Asters range from alpine kinds forming compact, 6-in. mounds to open-branching plants 6 ft. tall. Flowers come in white or shades of blue, red, pink, lavender, or purple, mostly with yellow centers; they bloom in late summer to early fall, except as noted. Taller asters are invaluable for abundant color in large borders or among shrubs. Large sprays are effective in arrangements. Compact dwarf or cushion types make tidy edgings, mounds of color in rock gardens, good container plants. For the common annual or China aster sold at nurseries, see Callistephus chinensis. For Stokes' aster, see Stokesia laevis. Recent botanical reclassification means new names for many garden asters, as you will see below.
True asters are adapted to most soils, but growth is most luxuriant in fertile soil. Few problems except for mildew on leaves in late fall. Seldom browsed by deer. Divide in late fall or early spring. Replant vigorous young divisions from outside of clump; discard old center.
A. alpinus. ALPINE ASTER. Zones US, MS; USDA 6-7. Native to Alps, Pyrenees. Mounding plant to 1 ft. high, 112 ft. wide. Leaves 5 in. long, mostly in basal tuft. Several stems grow from the leafy clump, each with one violet-blue flower 1122 in. across. Late spring to early summer bloom. Best in cold-winter areas. White and pink forms are uncommon.
A. amellus. ITALIAN ASTER. Native to Europe, western Asia. Sturdy, hairy plant grows about 2 ft. tall, 1 12 ft. wide. Branching stems bear yellow-centered violet flowers 2 in. across.
A. cordifolius. See Symphyotrichum cordifolium
A. divaricatus. See Eurybia divaricata
A. ericoides. See Symphyotrichum ericoides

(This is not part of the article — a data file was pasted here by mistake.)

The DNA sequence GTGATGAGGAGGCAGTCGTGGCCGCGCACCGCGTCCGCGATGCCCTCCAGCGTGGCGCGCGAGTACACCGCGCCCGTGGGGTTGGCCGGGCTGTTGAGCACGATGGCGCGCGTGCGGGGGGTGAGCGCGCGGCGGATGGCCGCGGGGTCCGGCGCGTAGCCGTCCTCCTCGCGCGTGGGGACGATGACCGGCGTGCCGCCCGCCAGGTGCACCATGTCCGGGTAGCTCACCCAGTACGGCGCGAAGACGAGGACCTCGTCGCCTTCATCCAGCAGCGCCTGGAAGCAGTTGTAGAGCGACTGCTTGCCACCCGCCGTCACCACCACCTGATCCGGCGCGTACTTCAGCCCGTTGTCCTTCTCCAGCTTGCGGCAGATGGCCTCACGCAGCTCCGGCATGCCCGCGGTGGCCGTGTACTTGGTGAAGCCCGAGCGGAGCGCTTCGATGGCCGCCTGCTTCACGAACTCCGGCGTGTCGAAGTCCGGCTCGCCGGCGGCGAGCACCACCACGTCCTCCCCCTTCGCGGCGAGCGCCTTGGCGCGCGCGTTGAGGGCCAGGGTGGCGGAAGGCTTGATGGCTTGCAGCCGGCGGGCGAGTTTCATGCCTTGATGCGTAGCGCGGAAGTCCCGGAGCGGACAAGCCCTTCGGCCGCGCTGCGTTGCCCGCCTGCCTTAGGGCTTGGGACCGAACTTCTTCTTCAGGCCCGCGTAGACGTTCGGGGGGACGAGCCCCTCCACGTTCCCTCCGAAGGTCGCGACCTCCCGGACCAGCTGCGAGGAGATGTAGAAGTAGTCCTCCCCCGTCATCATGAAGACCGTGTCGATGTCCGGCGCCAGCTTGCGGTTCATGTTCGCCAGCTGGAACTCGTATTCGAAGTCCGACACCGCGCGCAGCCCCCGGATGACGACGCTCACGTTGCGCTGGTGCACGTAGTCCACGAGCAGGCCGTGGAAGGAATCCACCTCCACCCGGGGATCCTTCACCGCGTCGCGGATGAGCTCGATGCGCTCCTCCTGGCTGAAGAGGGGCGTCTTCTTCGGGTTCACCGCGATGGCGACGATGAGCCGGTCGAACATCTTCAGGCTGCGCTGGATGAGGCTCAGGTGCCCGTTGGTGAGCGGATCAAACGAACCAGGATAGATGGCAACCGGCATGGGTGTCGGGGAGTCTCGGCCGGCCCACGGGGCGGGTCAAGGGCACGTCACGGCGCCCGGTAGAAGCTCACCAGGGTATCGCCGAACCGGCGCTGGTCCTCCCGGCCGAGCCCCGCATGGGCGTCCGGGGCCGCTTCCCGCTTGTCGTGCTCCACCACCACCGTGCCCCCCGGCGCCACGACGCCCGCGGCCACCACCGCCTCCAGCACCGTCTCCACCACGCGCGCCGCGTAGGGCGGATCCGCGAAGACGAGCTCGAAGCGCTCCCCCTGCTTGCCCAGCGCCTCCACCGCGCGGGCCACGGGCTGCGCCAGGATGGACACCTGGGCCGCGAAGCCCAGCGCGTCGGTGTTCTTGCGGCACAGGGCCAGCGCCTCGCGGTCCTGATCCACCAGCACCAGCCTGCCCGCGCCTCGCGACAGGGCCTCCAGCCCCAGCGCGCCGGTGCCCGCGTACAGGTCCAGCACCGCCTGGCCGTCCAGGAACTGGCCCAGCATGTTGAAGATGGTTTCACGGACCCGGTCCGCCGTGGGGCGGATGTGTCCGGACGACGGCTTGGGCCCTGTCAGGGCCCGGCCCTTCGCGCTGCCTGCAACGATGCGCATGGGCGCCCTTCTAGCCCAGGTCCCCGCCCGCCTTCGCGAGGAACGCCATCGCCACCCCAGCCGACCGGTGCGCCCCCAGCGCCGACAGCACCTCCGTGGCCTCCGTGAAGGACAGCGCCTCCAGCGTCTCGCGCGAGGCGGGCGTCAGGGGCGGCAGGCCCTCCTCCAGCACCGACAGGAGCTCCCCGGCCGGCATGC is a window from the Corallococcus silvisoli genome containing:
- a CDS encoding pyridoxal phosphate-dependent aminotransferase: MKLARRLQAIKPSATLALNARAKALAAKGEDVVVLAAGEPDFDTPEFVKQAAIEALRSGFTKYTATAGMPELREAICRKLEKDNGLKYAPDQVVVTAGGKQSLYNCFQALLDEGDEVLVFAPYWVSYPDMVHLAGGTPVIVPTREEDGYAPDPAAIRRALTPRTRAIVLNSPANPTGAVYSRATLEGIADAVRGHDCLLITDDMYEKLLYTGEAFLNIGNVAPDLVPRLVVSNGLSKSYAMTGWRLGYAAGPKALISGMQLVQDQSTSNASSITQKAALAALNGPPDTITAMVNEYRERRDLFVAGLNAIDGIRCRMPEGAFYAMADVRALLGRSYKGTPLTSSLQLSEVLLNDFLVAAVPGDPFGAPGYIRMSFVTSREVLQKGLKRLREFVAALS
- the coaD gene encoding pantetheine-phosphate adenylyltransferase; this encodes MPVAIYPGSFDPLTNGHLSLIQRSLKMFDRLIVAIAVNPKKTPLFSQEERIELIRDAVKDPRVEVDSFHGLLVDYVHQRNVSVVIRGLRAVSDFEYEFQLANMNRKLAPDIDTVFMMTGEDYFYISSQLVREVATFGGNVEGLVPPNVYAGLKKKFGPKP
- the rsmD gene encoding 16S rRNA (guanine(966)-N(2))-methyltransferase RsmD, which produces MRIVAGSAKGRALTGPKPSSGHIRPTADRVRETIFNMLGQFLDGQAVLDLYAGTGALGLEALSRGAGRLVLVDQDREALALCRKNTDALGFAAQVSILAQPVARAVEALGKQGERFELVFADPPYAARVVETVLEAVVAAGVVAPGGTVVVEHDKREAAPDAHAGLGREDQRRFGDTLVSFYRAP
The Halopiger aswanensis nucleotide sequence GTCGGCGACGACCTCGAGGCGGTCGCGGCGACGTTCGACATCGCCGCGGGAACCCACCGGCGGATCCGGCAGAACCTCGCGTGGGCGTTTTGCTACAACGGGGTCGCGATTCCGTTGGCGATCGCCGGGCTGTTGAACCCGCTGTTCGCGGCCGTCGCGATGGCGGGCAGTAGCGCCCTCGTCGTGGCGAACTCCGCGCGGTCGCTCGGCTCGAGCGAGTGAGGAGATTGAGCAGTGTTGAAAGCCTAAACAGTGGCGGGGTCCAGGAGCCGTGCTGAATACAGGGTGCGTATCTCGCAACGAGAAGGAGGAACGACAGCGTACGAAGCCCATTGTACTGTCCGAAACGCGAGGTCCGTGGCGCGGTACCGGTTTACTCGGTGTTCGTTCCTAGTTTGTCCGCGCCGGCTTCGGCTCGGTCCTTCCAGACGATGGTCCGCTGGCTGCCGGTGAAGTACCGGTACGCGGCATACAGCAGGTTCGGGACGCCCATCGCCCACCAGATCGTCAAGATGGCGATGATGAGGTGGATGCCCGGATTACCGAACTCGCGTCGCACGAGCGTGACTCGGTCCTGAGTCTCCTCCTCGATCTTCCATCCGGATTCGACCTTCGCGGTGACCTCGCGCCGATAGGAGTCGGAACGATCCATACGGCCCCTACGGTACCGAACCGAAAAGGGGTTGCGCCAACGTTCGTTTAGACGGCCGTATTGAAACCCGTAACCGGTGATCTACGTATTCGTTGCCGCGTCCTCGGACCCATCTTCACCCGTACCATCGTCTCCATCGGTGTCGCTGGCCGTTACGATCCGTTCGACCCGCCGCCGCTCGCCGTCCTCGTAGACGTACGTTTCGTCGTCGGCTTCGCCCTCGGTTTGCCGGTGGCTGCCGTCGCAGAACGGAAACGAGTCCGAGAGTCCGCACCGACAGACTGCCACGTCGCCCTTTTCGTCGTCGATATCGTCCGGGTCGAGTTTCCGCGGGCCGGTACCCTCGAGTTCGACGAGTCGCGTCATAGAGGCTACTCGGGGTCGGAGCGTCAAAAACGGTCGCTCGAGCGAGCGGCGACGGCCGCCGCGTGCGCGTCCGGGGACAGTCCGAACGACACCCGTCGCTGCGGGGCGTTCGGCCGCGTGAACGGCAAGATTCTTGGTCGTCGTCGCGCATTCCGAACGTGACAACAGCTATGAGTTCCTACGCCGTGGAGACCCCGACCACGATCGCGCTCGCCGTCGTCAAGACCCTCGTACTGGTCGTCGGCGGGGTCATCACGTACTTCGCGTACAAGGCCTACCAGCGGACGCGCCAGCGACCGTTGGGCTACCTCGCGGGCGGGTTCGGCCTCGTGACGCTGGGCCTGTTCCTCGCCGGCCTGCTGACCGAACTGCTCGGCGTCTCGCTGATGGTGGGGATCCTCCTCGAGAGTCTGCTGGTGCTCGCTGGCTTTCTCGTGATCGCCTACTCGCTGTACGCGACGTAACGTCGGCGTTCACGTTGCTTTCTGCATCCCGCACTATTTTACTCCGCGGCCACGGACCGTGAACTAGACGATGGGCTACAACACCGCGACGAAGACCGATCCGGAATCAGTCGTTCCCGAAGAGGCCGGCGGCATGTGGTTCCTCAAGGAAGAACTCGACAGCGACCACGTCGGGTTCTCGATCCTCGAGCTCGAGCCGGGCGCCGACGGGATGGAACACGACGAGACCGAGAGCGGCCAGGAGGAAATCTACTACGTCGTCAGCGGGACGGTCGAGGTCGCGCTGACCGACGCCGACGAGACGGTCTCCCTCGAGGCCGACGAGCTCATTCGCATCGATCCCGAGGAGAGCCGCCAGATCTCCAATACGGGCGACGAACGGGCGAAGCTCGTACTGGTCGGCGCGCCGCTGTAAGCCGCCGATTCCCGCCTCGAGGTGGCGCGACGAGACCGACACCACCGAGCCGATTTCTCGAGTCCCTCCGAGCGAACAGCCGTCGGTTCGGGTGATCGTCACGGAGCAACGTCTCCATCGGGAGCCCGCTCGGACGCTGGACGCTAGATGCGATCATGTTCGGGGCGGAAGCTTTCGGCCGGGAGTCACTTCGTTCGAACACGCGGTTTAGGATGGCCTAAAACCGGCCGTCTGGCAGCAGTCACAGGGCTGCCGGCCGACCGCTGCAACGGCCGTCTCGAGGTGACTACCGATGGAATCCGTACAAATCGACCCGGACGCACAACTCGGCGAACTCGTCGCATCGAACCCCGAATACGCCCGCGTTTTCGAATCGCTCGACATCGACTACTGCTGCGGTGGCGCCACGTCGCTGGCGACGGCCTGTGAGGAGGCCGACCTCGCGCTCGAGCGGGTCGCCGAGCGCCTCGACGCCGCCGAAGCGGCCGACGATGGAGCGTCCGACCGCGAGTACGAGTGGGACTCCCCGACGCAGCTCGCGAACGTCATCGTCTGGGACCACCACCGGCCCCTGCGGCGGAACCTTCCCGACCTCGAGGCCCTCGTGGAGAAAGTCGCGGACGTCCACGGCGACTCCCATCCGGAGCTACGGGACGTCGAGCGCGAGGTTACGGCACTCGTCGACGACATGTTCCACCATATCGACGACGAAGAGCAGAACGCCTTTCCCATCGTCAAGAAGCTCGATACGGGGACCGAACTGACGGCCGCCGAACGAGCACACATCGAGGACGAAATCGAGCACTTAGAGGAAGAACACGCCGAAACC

A. xfrikartii. FRIKART ASTER. One of the finest, most useful and widely adapted perennials. Hybrid between Symphyotrichum amellus and A. thomsonii, a hairy-leafed, lilac-flowered, 3-ft.-tall species native to the Himalayas. Dark green leaves; abundant clear lavender to violet-blue single flowers about 212 in. across. Open growth to 2 ft. high and wide. Blooms early summer to fallalmost all year in mild-winter areas if spent flowers are removed regularly. May be short lived. 'Wonder of Staffa' and 'Mnch' are favorites, with blossoms in lavender-blue. 'Flora's Delight', to 112 ft. high, has gray-green foliage and abundant pale lilac flowers with large yellow centers.
A. laevis. See Symphyotrichum laeve
A. lateriflorus. See Symphyotrichum lateriflorum
A. novae-angliae. See Symphyotrichum novae-angliae
A. novi-belgii. See Symphyotrichum novi-belgii
A. oblongifolium. See Symphyotrichum oblongifolium
A. patens. See Symphyotrichum patens
A. pilosus pringlei (A. pringlei). See Symphyotrichum pilosum pringlei
A. tataricus. TATARIAN ASTER. US, MS, LS, CS; USDA 6-9. Native to Siberia, China, Japan. Not for small gardens, this giant grows to 57 ft. tall and 3 ft. wide, with 2-ft.-long leaves and sheaves of inch-wide blue flowers in flat clusters in fall. Can be invasive. Takes sun or shade. 'Jindai' grows 34 ft. tall.
A. tongolensis EAST INDIES ASTER. From China, Himalayas. Dark green leaves in basal tufts; clumps grow to 112 ft. high and 1 ft. wide. Each stem bears asingle lavender-blue, orange-centered, 2-in. flower in late spring to early summer. 'Napsbury' has dark blue blooms. 'Wartburg Star' forms a dense mound and has violet-blue flowers.
A. Wood's series. 'Wood's Light Blue' is a bushy plant with dark green leaves. It grows 1112 ft. high, 1122 ft. wide, but it can be severely cut back in early summer and will still flower well at only 6 in. high, bearing an abundance of medium blue, 1-in. blossoms late in the season. 'Wood's Purple', to barely 1 ft. high and wide, has deep purple blooms.